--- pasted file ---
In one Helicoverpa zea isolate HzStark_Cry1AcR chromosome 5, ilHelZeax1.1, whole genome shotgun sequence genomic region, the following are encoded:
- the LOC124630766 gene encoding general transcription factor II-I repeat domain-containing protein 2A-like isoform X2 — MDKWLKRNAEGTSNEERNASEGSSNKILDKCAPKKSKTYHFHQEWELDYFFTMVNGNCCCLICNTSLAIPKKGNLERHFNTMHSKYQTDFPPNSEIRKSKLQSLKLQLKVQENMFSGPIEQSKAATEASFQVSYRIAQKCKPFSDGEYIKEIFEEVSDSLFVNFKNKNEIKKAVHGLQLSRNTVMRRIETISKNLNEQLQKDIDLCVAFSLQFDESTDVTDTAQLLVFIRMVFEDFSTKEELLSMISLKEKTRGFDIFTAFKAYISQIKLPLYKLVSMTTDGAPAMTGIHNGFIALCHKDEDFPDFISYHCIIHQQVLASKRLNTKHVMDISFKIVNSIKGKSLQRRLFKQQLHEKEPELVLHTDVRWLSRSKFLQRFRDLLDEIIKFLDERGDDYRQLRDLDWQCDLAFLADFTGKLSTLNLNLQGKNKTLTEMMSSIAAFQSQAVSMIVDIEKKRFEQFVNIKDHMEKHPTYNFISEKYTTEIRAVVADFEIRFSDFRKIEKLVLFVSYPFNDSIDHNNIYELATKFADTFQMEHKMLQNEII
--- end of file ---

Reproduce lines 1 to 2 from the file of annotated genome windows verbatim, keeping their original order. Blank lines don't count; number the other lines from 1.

In one Helicoverpa zea isolate HzStark_Cry1AcR chromosome 5, ilHelZeax1.1, whole genome shotgun sequence genomic region, the following are encoded:
- the LOC124630766 gene encoding general transcription factor II-I repeat domain-containing protein 2A-like isoform X2 — MDKWLKRNAEGTSNEERNASEGSSNKILDKCAPKKSKTYHFHQEWELDYFFTMVNGNCCCLICNTSLAIPKKGNLERHFNTMHSKYQTDFPPNSEIRKSKLQSLKLQLKVQENMFSGPIEQSKAATEASFQVSYRIAQKCKPFSDGEYIKEIFEEVSDSLFVNFKNKNEIKKAVHGLQLSRNTVMRRIETISKNLNEQLQKDIDLCVAFSLQFDESTDVTDTAQLLVFIRMVFEDFSTKEELLSMISLKEKTRGFDIFTAFKAYISQIKLPLYKLVSMTTDGAPAMTGIHNGFIALCHKDEDFPDFISYHCIIHQQVLASKRLNTKHVMDISFKIVNSIKGKSLQRRLFKQQLHEKEPELVLHTDVRWLSRSKFLQRFRDLLDEIIKFLDERGDDYRQLRDLDWQCDLAFLADFTGKLSTLNLNLQGKNKTLTEMMSSIAAFQSQAVSMIVDIEKKRFEQFVNIKDHMEKHPTYNFISEKYTTEIRAVVADFEIRFSDFRKIEKLVLFVSYPFNDSIDHNNIYELATKFADTFQMEHKMLQNEII